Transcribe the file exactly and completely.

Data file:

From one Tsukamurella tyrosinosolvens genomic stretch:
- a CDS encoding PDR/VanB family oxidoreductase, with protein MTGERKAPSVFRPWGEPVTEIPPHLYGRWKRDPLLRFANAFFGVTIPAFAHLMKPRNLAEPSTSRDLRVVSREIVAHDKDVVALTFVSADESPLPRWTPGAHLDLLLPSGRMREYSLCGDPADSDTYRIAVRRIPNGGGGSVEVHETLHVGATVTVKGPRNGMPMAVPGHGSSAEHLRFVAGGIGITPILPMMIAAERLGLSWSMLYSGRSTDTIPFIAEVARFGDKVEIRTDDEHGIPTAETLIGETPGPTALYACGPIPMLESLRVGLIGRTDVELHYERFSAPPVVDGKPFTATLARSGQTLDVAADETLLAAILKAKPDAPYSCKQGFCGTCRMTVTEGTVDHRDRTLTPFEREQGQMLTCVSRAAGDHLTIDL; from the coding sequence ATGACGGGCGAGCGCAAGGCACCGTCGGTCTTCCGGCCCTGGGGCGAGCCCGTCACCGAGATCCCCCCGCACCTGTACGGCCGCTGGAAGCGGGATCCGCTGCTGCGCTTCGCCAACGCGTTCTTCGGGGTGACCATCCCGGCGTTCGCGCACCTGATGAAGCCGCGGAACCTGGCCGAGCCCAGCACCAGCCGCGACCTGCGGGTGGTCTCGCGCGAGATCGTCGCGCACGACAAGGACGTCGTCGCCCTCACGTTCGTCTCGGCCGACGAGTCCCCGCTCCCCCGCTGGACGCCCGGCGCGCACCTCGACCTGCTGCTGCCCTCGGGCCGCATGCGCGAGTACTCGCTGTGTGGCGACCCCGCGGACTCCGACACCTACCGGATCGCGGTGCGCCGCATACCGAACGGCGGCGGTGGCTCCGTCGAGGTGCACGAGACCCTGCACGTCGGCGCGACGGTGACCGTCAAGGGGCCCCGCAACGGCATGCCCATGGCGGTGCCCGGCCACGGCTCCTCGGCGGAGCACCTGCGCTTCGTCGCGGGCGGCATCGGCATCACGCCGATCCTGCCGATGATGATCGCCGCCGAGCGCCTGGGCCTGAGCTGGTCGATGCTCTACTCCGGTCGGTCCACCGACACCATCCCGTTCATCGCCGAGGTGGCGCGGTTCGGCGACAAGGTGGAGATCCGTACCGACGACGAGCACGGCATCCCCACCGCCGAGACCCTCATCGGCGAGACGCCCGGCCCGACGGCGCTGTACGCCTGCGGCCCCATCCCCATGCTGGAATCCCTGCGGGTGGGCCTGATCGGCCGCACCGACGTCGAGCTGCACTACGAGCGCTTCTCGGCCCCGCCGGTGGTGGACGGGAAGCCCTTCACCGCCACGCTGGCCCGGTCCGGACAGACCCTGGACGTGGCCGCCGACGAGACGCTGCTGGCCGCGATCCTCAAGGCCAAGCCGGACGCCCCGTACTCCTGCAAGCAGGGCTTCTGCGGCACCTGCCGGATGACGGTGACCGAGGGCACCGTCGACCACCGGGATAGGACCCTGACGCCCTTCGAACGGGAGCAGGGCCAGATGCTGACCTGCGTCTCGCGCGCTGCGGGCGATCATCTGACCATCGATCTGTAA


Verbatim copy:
From one Tsukamurella tyrosinosolvens genomic stretch:
- a CDS encoding PDR/VanB family oxidoreductase, with protein MTGERKAPSVFRPWGEPVTEIPPHLYGRWKRDPLLRFANAFFGVTIPAFAHLMKPRNLAEPSTSRDLRVVSREIVAHDKDVVALTFVSADESPLPRWTPGAHLDLLLPSGRMREYSLCGDPADSDTYRIAVRRIPNGGGGSVEVHETLHVGATVTVKGPRNGMPMAVPGHGSSAEHLRFVAGGIGITPILPMMIAAERLGLSWSMLYSGRSTDTIPFIAEVARFGDKVEIRTDDEHGIPTAETLIGETPGPTALYACGPIPMLESLRVGLIGRTDVELHYERFSAPPVVDGKPFTATLARSGQTLDVAADETLLAAILKAKPDAPYSCKQGFCGTCRMTVTEGTVDHRDRTLTPFEREQGQMLTCVSRAAGDHLTIDL; from the coding sequence ATGACGGGCGAGCGCAAGGCACCGTCGGTCTTCCGGCCCTGGGGCGAGCCCGTCACCGAGATCCCCCCGCACCTGTACGGCCGCTGGAAGCGGGATCCGCTGCTGCGCTTCGCCAACGCGTTCTTCGGGGTGACCATCCCGGCGTTCGCGCACCTGATGAAGCCGCGGAACCTGGCCGAGCCCAGCACCAGCCGCGACCTGCGGGTGGTCTCGCGCGAGATCGTCGCGCACGACAAGGACGTCGTCGCCCTCACGTTCGTCTCGGCCGACGAGTCCCCGCTCCCCCGCTGGACGCCCGGCGCGCACCTCGACCTGCTGCTGCCCTCGGGCCGCATGCGCGAGTACTCGCTGTGTGGCGACCCCGCGGACTCCGACACCTACCGGATCGCGGTGCGCCGCATACCGAACGGCGGCGGTGGCTCCGTCGAGGTGCACGAGACCCTGCACGTCGGCGCGACGGTGACCGTCAAGGGGCCCCGCAACGGCATGCCCATGGCGGTGCCCGGCCACGGCTCCTCGGCGGAGCACCTGCGCTTCGTCGCGGGCGGCATCGGCATCACGCCGATCCTGCCGATGATGATCGCCGCCGAGCGCCTGGGCCTGAGCTGGTCGATGCTCTACTCCGGTCGGTCCACCGACACCATCCCGTTCATCGCCGAGGTGGCGCGGTTCGGCGACAAGGTGGAGATCCGTACCGACGACGAGCACGGCATCCCCACCGCCGAGACCCTCATCGGCGAGACGCCCGGCCCGACGGCGCTGTACGCCTGCGGCCCCATCCCCATGCTGGAATCCCTGCGGGTGGGCCTGATCGGCCGCACCGACGTCGAGCTGCACTACGAGCGCTTCTCGGCCCCGCCGGTGGTGGACGGGAAGCCCTTCACCGCCACGCTGGCCCGGTCCGGACAGACCCTGGACGTGGCCGCCGACGAGACGCTGCTGGCCGCGATCCTCAAGGCCAAGCCGGACGCCCCGTACTCCTGCAAGCAGGGCTTCTGCGGCACCTGCCGGATGACGGTGACCGAGGGCACCGTCGACCACCGGGATAGGACCCTGACGCCCTTCGAACGGGAGCAGGGCCAGATGCTGACCTGCGTCTCGCGCGCTGCGGGCGATCATCTGACCATCGATCTGTAA